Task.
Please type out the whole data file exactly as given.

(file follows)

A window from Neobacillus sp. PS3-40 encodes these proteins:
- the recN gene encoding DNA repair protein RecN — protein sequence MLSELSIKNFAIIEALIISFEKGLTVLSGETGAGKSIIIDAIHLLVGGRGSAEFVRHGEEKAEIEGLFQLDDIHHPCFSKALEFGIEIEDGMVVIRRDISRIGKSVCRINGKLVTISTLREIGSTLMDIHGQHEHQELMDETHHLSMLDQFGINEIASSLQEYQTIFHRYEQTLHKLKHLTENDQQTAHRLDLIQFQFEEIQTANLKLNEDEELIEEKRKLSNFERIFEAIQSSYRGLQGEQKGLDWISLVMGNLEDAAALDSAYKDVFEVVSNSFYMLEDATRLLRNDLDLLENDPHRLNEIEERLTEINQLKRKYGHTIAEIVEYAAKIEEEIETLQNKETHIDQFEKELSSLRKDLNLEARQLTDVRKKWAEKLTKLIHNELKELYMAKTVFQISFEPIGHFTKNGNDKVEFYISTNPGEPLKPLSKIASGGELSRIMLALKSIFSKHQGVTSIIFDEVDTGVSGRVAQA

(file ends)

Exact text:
A window from Neobacillus sp. PS3-40 encodes these proteins:
- the recN gene encoding DNA repair protein RecN — protein sequence MLSELSIKNFAIIEALIISFEKGLTVLSGETGAGKSIIIDAIHLLVGGRGSAEFVRHGEEKAEIEGLFQLDDIHHPCFSKALEFGIEIEDGMVVIRRDISRIGKSVCRINGKLVTISTLREIGSTLMDIHGQHEHQELMDETHHLSMLDQFGINEIASSLQEYQTIFHRYEQTLHKLKHLTENDQQTAHRLDLIQFQFEEIQTANLKLNEDEELIEEKRKLSNFERIFEAIQSSYRGLQGEQKGLDWISLVMGNLEDAAALDSAYKDVFEVVSNSFYMLEDATRLLRNDLDLLENDPHRLNEIEERLTEINQLKRKYGHTIAEIVEYAAKIEEEIETLQNKETHIDQFEKELSSLRKDLNLEARQLTDVRKKWAEKLTKLIHNELKELYMAKTVFQISFEPIGHFTKNGNDKVEFYISTNPGEPLKPLSKIASGGELSRIMLALKSIFSKHQGVTSIIFDEVDTGVSGRVAQA